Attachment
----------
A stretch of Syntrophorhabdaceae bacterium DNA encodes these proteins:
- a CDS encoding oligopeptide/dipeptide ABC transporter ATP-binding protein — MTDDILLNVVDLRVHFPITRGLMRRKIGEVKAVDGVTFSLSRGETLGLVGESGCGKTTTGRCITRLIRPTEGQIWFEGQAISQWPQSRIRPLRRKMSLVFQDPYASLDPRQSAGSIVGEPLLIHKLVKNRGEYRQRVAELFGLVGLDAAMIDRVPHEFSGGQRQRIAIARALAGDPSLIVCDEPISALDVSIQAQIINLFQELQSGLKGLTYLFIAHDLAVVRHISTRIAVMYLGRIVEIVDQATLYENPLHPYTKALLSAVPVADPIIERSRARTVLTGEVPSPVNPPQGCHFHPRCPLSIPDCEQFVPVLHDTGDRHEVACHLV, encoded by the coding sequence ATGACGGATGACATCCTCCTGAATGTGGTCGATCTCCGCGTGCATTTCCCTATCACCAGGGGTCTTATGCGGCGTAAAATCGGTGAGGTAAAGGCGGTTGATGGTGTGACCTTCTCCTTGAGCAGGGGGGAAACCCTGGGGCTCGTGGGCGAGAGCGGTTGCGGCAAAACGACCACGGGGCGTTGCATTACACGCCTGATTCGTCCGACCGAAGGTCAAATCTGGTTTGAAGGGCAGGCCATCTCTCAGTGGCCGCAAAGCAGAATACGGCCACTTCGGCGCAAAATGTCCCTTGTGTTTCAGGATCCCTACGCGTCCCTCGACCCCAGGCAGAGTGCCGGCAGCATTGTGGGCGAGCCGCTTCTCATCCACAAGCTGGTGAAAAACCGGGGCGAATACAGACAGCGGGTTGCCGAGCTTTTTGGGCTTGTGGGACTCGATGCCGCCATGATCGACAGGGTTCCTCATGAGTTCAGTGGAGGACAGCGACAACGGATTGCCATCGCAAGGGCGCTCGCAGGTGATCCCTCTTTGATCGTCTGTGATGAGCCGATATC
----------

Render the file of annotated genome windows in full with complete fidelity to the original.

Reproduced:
A stretch of Syntrophorhabdaceae bacterium DNA encodes these proteins:
- a CDS encoding oligopeptide/dipeptide ABC transporter ATP-binding protein — MTDDILLNVVDLRVHFPITRGLMRRKIGEVKAVDGVTFSLSRGETLGLVGESGCGKTTTGRCITRLIRPTEGQIWFEGQAISQWPQSRIRPLRRKMSLVFQDPYASLDPRQSAGSIVGEPLLIHKLVKNRGEYRQRVAELFGLVGLDAAMIDRVPHEFSGGQRQRIAIARALAGDPSLIVCDEPISALDVSIQAQIINLFQELQSGLKGLTYLFIAHDLAVVRHISTRIAVMYLGRIVEIVDQATLYENPLHPYTKALLSAVPVADPIIERSRARTVLTGEVPSPVNPPQGCHFHPRCPLSIPDCEQFVPVLHDTGDRHEVACHLV, encoded by the coding sequence ATGACGGATGACATCCTCCTGAATGTGGTCGATCTCCGCGTGCATTTCCCTATCACCAGGGGTCTTATGCGGCGTAAAATCGGTGAGGTAAAGGCGGTTGATGGTGTGACCTTCTCCTTGAGCAGGGGGGAAACCCTGGGGCTCGTGGGCGAGAGCGGTTGCGGCAAAACGACCACGGGGCGTTGCATTACACGCCTGATTCGTCCGACCGAAGGTCAAATCTGGTTTGAAGGGCAGGCCATCTCTCAGTGGCCGCAAAGCAGAATACGGCCACTTCGGCGCAAAATGTCCCTTGTGTTTCAGGATCCCTACGCGTCCCTCGACCCCAGGCAGAGTGCCGGCAGCATTGTGGGCGAGCCGCTTCTCATCCACAAGCTGGTGAAAAACCGGGGCGAATACAGACAGCGGGTTGCCGAGCTTTTTGGGCTTGTGGGACTCGATGCCGCCATGATCGACAGGGTTCCTCATGAGTTCAGTGGAGGACAGCGACAACGGATTGCCATCGCAAGGGCGCTCGCAGGTGATCCCTCTTTGATCGTCTGTGATGAGCCGATATC